15 Crews reached China and one reach Russia. All 15 crews crash landed at night with no beacon to follow and because of the use of the extra fuel needed to compensate for the extra 450 miles. 77 crew members survived the mission, 8 were captured by the Japanese in China and 3 of them were executed. The B25 that landed in Russia was confiscated and its crew interned for more than a year, but they were “allowed” to escape. Fourteen complete crews of 5 returned to the US except one crewman was killed in action later.

Upon launching the flight Admiral Halsey had been directed to notify Washington. He decided to delay the message for fear of it being intercepted by the Japanese and the task force being located. Within 8 minutes of the launch Admiral Halsey had turned the Task Force to avoid a Japanese pursuit force. The Japanese did respond but they never detected The US Task force and it returned safely to Hawaii.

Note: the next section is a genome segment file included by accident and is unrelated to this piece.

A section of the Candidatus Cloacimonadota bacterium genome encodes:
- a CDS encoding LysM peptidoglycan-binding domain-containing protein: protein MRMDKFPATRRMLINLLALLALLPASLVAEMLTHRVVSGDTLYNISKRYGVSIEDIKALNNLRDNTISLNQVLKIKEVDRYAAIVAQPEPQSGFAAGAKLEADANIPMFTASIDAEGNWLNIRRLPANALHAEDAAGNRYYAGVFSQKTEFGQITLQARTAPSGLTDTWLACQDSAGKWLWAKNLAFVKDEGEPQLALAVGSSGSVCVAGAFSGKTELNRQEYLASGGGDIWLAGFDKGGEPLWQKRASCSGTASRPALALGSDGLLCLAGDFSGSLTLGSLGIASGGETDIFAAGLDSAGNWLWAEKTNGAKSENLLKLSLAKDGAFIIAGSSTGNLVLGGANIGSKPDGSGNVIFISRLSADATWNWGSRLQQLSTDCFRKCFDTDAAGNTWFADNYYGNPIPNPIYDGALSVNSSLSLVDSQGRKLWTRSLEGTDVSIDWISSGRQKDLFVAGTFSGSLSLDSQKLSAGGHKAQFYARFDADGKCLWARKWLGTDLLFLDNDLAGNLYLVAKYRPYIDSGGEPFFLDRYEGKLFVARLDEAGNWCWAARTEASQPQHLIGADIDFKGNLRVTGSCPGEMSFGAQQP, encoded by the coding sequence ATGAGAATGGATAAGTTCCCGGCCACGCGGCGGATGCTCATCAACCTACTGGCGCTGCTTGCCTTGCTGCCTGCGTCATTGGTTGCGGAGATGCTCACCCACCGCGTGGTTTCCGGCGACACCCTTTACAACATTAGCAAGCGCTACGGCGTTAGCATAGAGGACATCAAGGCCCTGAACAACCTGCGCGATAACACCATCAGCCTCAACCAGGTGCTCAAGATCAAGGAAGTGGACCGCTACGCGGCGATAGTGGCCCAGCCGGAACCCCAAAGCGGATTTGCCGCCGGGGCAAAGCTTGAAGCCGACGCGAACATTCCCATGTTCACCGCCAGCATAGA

Lt. Colonel James Doolittle thought he had lost all of his crews and was prepared for court martial. With the good return of crews and under his leadership he was promoted over the rank of Colonel to Brigadier General and was awarded the Medal of Honor.

During the program John and Mike showed many actual photographs of the men, their planes, the training sites, the naval ships and several artist renderings of events that happened on the ship and during the raid. A very well done, informative and educational program.

With no further business the meeting was adjourned at 1715.

Ken Dickson, W6MF
Fallbrook Amateur Radio Club